Why Celtic v AZ Alkmaar has all the ingredients for a classic
Celtic v AZ Alkmaar. How’re you feeling? You nervous yet? Excited? Feel like there’s the potential for a doing, or for a glorious night at Paradise?
Fine, the stakes aren’t necessarily right for a “Celtic Park Classic”, the kind of spine-tingling evening of drama, goals and shocks. Either way, we’re guaranteed some form of European football. Either the Europa League, or the shiny, new Conference League.
And no, it’s not Juventus, Manchester United or Barcelona. However, when you consider a few factors, there’s every reason for our meeting with AZ Alkmaar to rank highly amongst our modern classics.
For one thing, they’re a team in flux. So are we. They lost their league opener against an un-fancied side. Regrettably, so did we [BBC].
They’ve got an exciting, outward-looking manager who values entertaining football. Box ticked, in terms of Celtic, too.
If you look at the sheer number of chances, the amount of possession, where they’re shooting from [FotMob]… it all points to some pretty interesting parallels.
What we have here are two relentlessly attacking teams, who love to counter-attack, win the ball quickly, move it about with verve and zip, and score as many as is feasible.
Now, to me? That sounds like good fun.
With neither Celtic nor AZ Alkmaar at top gear, this could be quite a bumpy ride
As is well-covered by now, AZ Alkmaar have lost some big names. Their goalkeeper, and two of their main attacking threats: all gone [Transfermarkt]. Most teams in world football would find use for the likes of Calvin Stengs and Myron Boadu, two players who will likely have big futures in the game.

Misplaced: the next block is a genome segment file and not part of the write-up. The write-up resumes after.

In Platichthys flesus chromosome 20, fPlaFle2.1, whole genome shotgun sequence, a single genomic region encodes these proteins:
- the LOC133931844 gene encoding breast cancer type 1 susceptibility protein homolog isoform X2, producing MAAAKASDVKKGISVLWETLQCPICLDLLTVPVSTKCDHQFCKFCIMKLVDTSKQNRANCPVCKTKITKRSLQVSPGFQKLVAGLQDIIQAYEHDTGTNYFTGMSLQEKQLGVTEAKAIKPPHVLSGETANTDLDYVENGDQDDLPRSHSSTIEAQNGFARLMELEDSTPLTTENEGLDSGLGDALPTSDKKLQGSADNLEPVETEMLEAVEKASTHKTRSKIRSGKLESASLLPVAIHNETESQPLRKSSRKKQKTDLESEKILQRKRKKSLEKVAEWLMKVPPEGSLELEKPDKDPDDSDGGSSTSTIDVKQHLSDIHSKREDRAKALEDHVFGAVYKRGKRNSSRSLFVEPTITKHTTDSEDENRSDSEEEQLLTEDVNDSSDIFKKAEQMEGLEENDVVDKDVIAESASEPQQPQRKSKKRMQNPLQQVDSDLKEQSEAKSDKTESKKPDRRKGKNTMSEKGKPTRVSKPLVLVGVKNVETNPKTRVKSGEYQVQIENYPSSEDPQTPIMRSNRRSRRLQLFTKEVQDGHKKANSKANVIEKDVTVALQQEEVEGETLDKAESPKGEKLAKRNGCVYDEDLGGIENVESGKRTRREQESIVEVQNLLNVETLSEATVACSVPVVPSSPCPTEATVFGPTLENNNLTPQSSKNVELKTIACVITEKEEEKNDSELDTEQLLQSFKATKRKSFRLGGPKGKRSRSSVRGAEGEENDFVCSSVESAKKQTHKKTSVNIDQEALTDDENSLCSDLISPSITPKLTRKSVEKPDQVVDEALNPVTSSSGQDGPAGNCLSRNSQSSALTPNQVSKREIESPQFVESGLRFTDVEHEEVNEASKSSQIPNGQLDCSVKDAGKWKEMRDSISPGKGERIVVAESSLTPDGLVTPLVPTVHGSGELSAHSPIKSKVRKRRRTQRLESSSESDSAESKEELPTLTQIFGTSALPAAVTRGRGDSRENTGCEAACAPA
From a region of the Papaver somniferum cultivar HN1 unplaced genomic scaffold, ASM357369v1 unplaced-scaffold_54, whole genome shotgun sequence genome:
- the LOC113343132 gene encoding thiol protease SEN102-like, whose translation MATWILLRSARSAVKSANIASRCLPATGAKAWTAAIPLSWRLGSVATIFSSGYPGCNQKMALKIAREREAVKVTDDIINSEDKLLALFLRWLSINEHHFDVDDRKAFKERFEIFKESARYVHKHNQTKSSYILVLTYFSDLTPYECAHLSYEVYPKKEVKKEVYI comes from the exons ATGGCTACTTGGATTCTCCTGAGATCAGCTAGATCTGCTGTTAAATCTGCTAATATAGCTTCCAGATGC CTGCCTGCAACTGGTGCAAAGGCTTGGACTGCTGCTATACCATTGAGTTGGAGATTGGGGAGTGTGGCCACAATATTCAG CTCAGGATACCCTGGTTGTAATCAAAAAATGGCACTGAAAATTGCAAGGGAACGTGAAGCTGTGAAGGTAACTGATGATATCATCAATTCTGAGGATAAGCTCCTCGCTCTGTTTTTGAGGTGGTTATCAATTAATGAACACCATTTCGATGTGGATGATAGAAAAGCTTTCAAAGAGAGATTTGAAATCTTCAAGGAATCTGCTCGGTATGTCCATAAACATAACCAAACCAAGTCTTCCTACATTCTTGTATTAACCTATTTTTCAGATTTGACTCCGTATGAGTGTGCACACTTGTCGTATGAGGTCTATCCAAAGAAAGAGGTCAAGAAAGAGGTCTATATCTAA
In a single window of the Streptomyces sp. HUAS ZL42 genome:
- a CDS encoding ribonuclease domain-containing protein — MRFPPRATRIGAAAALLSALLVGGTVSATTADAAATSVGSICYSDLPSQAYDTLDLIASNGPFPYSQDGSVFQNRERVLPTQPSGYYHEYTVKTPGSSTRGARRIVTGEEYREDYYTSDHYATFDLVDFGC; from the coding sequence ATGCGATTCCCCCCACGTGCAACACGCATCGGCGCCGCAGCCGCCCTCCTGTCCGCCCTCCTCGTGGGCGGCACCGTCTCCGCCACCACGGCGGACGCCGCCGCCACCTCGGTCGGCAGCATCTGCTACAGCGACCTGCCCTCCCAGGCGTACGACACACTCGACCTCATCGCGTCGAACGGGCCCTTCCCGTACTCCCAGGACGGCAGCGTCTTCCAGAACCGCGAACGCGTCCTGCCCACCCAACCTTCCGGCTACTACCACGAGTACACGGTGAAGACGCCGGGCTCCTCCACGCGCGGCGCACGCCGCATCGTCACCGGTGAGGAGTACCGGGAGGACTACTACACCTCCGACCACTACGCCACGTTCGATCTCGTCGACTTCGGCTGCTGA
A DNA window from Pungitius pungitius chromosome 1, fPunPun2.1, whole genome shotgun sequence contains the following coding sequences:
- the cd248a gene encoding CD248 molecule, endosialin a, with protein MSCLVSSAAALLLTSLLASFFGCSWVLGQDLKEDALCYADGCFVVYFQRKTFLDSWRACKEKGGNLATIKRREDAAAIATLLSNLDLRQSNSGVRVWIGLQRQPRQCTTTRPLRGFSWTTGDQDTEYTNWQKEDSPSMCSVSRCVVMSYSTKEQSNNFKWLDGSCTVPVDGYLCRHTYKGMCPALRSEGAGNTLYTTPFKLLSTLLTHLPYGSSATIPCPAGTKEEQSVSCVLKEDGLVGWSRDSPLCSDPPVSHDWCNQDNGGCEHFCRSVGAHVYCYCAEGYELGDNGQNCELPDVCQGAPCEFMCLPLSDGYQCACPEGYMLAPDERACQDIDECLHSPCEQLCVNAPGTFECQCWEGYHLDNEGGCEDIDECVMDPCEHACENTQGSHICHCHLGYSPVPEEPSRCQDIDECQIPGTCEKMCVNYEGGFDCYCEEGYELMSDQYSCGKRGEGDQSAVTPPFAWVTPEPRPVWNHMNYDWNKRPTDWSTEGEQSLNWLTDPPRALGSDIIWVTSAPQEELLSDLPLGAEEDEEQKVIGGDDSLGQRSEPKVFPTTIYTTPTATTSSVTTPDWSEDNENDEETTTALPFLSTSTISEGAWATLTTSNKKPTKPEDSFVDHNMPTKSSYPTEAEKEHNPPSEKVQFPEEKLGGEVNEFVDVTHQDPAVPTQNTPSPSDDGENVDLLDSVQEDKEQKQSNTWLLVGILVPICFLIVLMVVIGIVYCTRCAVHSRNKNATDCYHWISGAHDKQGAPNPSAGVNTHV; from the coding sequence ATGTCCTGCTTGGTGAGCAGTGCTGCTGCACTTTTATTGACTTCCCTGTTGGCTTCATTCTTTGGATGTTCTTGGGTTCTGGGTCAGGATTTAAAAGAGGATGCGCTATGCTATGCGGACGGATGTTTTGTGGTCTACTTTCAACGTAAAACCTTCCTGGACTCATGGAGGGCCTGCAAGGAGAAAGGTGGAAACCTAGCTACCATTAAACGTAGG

Similarly, we’ve lost key dressing room influences. We are now in the post-Scott Brown era. Kristoffer Ajer has also left, albeit to far less fanfare.
These are two sides under ambitious managers who are dealing with a series of moving parts. You could argue that Ange Postecoglou has a better handle on things than his counterpart Pascal Jansen. However, Jansen has boasted that other teams would be jealous of the squad he has. Bold. You have to say: fair play.
But Jansen is also missing some top names. Owen Wijndal, for one. The promising Dutch left-back is injured. Meanwhile, a key attacking threat, in the form of Jesper Karlsson, will sit out due to suspension.
That gives license for Celtic to have a real go at the Eredivisie side, as if Ange Postecoglou needed an excuse. In front of over 50,000 roaring Celtic supporters, our European opposition have definite weaknesses to exploit. But you can bet that if we find holes in their plan, they’ll be working frantically to do the same to us.
The Celtic Park Factor
So, what have we learned so far? You have two attack-minded coaches, two squads getting to grips with either squad departures or new tactics.
The first leg is at Celtic Park, though. And if we haven’t made it clear already, that’s a massive gift.
As big a side as AZ Alkmaar are, their AFAS Stadium holds 17,000 [Football-Stadiums]. Fewer, bearing in mind Covid protocols. As cliché as it is, they don’t have the same resources as us in terms of one very important thing – an atmosphere to intimidate any opponent.
We’ve already seen the difference having supporters at matches makes. It’s clear. Against Dundee, the Celtic supporters were simply willing the ball into the net at times. Against Jablonec last week, much the same. It was electric, boosted tenfold by a year-and-a-half absence.
That enthusiasm, that hunger to see Celtic perform; that won’t be going away. It’ll be amplified. And it’s incumbent on this Bhoys side to take advantage in the first leg.
The ingredients are there. The recipe is fool-proof. Tomorrow night has everything we need for it to be an instant classic.